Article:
Congress Leaves Washington with Appropriations Fight Unresolved
Congress has adjourned for August recess after unsuccessful attempts to bring the FY24 Agriculture, Rural Development and Food and Drug Administration spending bill to the House floor for a vote. Lawmakers left Washington with several key battles, including the farm bill, still looming. The Senate will return from recess on September 5, while the House is on recess until September 12. Congress must pass the 12 spending bills before the September 30 deadline in order to avoid a government shutdown. The frequently used stop-gap funding measure to extend the deadline remains an option should Congress need it; however, the debt ceiling deal includes a provision that would automatically cut government spending by 1 percent across the board, should lawmakers fail to pass the bills by the end of the year. Meanwhile, House Freedom Caucus members are demanding steeper cuts to the House’s already slim FY24 funding levels. The Senate Appropriations Committee was able to complete its review of all 12 FY24 spending measures with bipartisan support, but the stark contrast between Senate and House appropriations bills promises a contentious September.
Child Care Stabilization Grants
On Monday, July 31, members of Congress sent letters to President Joe Biden expressing concern over the child care crisis and urging him to support an annual investment of $16 billion in aid to the child care industry. Over 100 Representatives and 30 Senators signed-on to letters from each chamber, both of which requested Biden's support in extending the Child Care Stabilization grants passed in the American Rescue Plan Act (ARPA), which will expire September 30. According to lawmakers, should the Administration put forth any supplemental appropriations packages, emergency funding for child care must be included. Child care stabilization funds Congress approved in ARPA must be spent by September 30, while supplemental Child Care and Development Fund dollars need to be spent by September 2024.
Click here to access the full House letter.
Click here to access the full Senate letter.
Department of Education
On Tuesday, August 2, U.S. Secretary of Education Miguel Cardona joined Congressman Glenn Ivey (MD) and Maryland Secretary of Labor Portia Wu at Prince George’s County’s Crossland High School in Temple Hills, Maryland to hold a discussion with students, employers, and school leadership on the importance of early access to career pathways and apprenticeship programs. During the event, Cardona cited Prince George’s Career and Technical Education (CTE) program as a national model.
Click here to read the press release on the event.
Capital Readiness Program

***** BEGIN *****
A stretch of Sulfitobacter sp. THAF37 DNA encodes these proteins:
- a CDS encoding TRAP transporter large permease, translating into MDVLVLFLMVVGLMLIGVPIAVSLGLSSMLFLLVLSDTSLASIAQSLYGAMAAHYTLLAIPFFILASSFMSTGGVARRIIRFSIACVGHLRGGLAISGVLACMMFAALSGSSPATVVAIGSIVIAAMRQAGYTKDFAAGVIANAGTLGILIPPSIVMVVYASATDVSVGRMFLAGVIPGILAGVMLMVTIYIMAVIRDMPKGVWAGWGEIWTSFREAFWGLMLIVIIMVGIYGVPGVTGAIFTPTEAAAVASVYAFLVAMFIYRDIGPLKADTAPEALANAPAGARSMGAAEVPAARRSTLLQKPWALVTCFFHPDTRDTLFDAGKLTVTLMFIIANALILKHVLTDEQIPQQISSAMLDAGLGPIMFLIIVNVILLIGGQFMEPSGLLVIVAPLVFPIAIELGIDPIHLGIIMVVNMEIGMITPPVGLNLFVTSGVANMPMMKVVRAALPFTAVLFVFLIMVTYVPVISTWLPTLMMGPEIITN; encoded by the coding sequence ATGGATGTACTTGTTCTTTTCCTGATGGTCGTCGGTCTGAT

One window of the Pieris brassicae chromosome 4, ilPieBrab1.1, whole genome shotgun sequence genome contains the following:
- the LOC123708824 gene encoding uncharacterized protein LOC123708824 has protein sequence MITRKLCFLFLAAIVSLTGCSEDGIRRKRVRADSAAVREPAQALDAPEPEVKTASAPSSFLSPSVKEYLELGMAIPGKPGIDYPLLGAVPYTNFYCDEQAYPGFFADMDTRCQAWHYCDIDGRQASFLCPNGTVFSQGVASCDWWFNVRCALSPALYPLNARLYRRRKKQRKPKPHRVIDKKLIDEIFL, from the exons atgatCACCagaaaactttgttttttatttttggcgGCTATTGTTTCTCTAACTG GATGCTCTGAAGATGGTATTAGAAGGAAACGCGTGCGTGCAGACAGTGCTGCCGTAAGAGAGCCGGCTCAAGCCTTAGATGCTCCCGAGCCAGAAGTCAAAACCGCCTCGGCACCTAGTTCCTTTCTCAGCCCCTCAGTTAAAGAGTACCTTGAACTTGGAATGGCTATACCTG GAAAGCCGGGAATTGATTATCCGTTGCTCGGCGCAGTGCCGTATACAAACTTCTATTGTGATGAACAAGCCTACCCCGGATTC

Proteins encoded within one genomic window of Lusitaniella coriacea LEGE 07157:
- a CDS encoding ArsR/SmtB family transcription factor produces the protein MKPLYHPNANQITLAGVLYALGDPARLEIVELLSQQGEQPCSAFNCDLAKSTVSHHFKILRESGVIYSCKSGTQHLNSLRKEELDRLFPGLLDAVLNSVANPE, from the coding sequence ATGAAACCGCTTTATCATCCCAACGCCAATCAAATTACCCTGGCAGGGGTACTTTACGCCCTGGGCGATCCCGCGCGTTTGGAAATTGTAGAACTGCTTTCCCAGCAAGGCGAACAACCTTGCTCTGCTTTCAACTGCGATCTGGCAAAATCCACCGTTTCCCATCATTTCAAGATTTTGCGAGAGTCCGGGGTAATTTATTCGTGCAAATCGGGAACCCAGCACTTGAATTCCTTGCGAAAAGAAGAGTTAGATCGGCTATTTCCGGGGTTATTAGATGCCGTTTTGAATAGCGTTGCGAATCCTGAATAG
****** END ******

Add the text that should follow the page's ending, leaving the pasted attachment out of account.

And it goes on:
On Friday, August 4, Vice President Kamala Harris unveiled plans to provide grants to 43 nonprofits and community-based organizations as part of the $125 million Capital Readiness Program (CRP), which seeks to bolster historically underserved entrepreneurs’ access to capital. The winning organizations are forming partnerships to assist and train underserved entrepreneurs seeking resources, tools, and support to start or scale their businesses in high-growth, high-wage industries such as healthcare, climate resilient technology, asset management, infrastructure, and more. The CRP is funded through the American Rescue Plan and aligns with President Biden’s economic blueprint, which the White House has dubbed “Bidenomics.” The CRP is the largest direct federal investment in small business incubators and accelerators.
Click here to access the White House press release.
Members of the Congressional bipartisan agricultural workforce panel are striving to create recommendations for the H-2A visa program by the end of the year. Industry experts have testified in favor of expanding the temporary seasonal work program in multiple ways, including both the timelines for the visas and the sectors included. While the notion of expanding the program’s scope has significant bipartisan support, particularly from members representing rural communities, the chances for significant change are very slim.
On Friday, August 4, the U.S. Department of Labor (DOL) Bureau of Labor Statistics (BLS) released the July unemployment report, which showed nonfarm payrolls increased 187,000 last month with the unemployment rate falling to 3.5 percent. Economists anticipated 200,000 in gains and the unemployment rate to remain at 3.6%. For the Federal Reserve, the slowdown is a welcome indicator as it works to cool the labor market in order to tame inflation. Solid job growth combined with a marked easing of inflation, which was 3 percent in June, has abated fears of a coming recession.
Click here to access the report.